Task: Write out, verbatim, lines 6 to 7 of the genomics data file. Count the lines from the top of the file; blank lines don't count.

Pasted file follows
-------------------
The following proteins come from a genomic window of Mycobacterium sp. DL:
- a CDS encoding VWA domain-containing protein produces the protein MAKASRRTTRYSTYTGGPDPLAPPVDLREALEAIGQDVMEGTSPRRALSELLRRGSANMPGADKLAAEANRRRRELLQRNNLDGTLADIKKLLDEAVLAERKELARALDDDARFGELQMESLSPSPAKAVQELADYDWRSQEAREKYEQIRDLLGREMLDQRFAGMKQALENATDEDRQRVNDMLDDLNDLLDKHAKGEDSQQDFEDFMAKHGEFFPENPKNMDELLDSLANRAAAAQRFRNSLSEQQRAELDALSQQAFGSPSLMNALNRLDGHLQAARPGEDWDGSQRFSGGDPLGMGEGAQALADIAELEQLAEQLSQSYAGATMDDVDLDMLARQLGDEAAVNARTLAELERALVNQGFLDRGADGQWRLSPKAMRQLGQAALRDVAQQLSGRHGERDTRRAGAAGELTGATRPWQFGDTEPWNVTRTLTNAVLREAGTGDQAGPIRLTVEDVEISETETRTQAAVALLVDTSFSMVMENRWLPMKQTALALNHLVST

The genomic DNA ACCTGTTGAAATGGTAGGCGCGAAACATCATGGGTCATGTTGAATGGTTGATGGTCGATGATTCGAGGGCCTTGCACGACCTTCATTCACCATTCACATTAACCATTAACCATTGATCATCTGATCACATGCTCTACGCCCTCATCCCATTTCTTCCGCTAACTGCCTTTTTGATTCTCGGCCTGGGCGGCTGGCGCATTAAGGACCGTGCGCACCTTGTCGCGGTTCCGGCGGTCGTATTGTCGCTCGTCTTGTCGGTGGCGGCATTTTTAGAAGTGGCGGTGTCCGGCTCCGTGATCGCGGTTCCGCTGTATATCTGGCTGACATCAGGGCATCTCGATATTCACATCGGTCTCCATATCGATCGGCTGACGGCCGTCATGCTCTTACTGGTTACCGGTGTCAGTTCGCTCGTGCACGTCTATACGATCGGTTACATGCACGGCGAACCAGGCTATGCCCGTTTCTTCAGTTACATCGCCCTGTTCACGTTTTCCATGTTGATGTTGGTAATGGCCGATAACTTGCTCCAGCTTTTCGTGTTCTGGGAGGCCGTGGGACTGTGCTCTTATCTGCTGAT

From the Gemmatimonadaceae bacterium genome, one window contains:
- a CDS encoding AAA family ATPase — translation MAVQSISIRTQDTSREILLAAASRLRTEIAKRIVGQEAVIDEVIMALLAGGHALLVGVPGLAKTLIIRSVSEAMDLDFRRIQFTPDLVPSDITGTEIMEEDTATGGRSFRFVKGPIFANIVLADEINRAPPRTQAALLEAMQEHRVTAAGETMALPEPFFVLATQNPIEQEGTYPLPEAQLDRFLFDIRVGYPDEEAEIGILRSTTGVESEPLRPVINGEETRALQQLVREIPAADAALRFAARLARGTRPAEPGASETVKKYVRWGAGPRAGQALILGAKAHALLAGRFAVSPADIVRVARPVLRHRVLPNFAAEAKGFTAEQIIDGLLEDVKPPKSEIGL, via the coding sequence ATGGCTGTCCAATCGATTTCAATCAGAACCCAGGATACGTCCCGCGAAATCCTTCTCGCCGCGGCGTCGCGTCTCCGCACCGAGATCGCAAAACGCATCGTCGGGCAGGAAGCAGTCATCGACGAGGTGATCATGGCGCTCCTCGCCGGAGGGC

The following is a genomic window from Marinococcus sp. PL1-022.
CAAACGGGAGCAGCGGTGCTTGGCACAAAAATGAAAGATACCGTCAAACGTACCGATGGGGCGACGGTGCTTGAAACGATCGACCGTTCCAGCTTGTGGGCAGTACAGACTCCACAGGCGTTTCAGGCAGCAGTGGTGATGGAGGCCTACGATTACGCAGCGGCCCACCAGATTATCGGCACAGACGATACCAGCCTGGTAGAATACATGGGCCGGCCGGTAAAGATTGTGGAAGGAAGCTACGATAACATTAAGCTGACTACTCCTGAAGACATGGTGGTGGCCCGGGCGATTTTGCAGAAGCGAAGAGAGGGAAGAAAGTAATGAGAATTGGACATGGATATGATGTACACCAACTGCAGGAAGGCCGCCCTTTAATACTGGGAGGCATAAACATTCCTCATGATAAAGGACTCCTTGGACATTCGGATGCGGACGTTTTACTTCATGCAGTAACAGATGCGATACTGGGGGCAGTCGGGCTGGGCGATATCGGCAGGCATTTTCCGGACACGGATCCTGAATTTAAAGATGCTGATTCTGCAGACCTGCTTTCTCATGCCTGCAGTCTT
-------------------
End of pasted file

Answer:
The following is a genomic window from Marinococcus sp. PL1-022.
CAAACGGGAGCAGCGGTGCTTGGCACAAAAATGAAAGATACCGTCAAACGTACCGATGGGGCGACGGTGCTTGAAACGATCGACCGTTCCAGCTTGTGGGCAGTACAGACTCCACAGGCGTTTCAGGCAGCAGTGGTGATGGAGGCCTACGATTACGCAGCGGCCCACCAGATTATCGGCACAGACGATACCAGCCTGGTAGAATACATGGGCCGGCCGGTAAAGATTGTGGAAGGAAGCTACGATAACATTAAGCTGACTACTCCTGAAGACATGGTGGTGGCCCGGGCGATTTTGCAGAAGCGAAGAGAGGGAAGAAAGTAATGAGAATTGGACATGGATATGATGTACACCAACTGCAGGAAGGCCGCCCTTTAATACTGGGAGGCATAAACATTCCTCATGATAAAGGACTCCTTGGACATTCGGATGCGGACGTTTTACTTCATGCAGTAACAGATGCGATACTGGGGGCAGTCGGGCTGGGCGATATCGGCAGGCATTTTCCGGACACGGATCCTGAATTTAAAGATGCTGATTCTGCAGACCTGCTTTCTCATGCCTGCAGTCTT